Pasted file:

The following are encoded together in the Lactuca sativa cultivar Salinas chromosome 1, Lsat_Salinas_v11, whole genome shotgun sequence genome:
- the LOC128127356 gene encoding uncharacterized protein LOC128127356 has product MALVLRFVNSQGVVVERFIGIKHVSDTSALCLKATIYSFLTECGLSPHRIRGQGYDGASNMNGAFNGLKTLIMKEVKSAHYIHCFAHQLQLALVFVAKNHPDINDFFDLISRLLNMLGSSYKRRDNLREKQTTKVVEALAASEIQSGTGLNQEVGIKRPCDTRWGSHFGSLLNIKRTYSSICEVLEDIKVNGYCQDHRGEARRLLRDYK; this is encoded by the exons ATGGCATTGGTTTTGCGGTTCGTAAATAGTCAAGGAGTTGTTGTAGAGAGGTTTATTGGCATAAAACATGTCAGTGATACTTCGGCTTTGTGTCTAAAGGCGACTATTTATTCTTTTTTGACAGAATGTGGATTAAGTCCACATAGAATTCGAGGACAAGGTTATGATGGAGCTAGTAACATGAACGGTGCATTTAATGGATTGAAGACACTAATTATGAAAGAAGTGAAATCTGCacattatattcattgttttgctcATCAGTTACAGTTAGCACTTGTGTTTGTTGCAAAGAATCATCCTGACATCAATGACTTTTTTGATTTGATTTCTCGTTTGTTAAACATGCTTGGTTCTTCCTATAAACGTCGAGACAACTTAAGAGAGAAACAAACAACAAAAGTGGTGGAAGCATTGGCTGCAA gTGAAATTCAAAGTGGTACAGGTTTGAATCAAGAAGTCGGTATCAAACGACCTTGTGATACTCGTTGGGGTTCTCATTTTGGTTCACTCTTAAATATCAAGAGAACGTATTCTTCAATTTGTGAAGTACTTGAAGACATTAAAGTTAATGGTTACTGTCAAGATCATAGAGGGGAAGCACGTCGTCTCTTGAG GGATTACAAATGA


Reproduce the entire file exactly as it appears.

The following are encoded together in the Lactuca sativa cultivar Salinas chromosome 1, Lsat_Salinas_v11, whole genome shotgun sequence genome:
- the LOC128127356 gene encoding uncharacterized protein LOC128127356 has product MALVLRFVNSQGVVVERFIGIKHVSDTSALCLKATIYSFLTECGLSPHRIRGQGYDGASNMNGAFNGLKTLIMKEVKSAHYIHCFAHQLQLALVFVAKNHPDINDFFDLISRLLNMLGSSYKRRDNLREKQTTKVVEALAASEIQSGTGLNQEVGIKRPCDTRWGSHFGSLLNIKRTYSSICEVLEDIKVNGYCQDHRGEARRLLRDYK; this is encoded by the exons ATGGCATTGGTTTTGCGGTTCGTAAATAGTCAAGGAGTTGTTGTAGAGAGGTTTATTGGCATAAAACATGTCAGTGATACTTCGGCTTTGTGTCTAAAGGCGACTATTTATTCTTTTTTGACAGAATGTGGATTAAGTCCACATAGAATTCGAGGACAAGGTTATGATGGAGCTAGTAACATGAACGGTGCATTTAATGGATTGAAGACACTAATTATGAAAGAAGTGAAATCTGCacattatattcattgttttgctcATCAGTTACAGTTAGCACTTGTGTTTGTTGCAAAGAATCATCCTGACATCAATGACTTTTTTGATTTGATTTCTCGTTTGTTAAACATGCTTGGTTCTTCCTATAAACGTCGAGACAACTTAAGAGAGAAACAAACAACAAAAGTGGTGGAAGCATTGGCTGCAA gTGAAATTCAAAGTGGTACAGGTTTGAATCAAGAAGTCGGTATCAAACGACCTTGTGATACTCGTTGGGGTTCTCATTTTGGTTCACTCTTAAATATCAAGAGAACGTATTCTTCAATTTGTGAAGTACTTGAAGACATTAAAGTTAATGGTTACTGTCAAGATCATAGAGGGGAAGCACGTCGTCTCTTGAG GGATTACAAATGA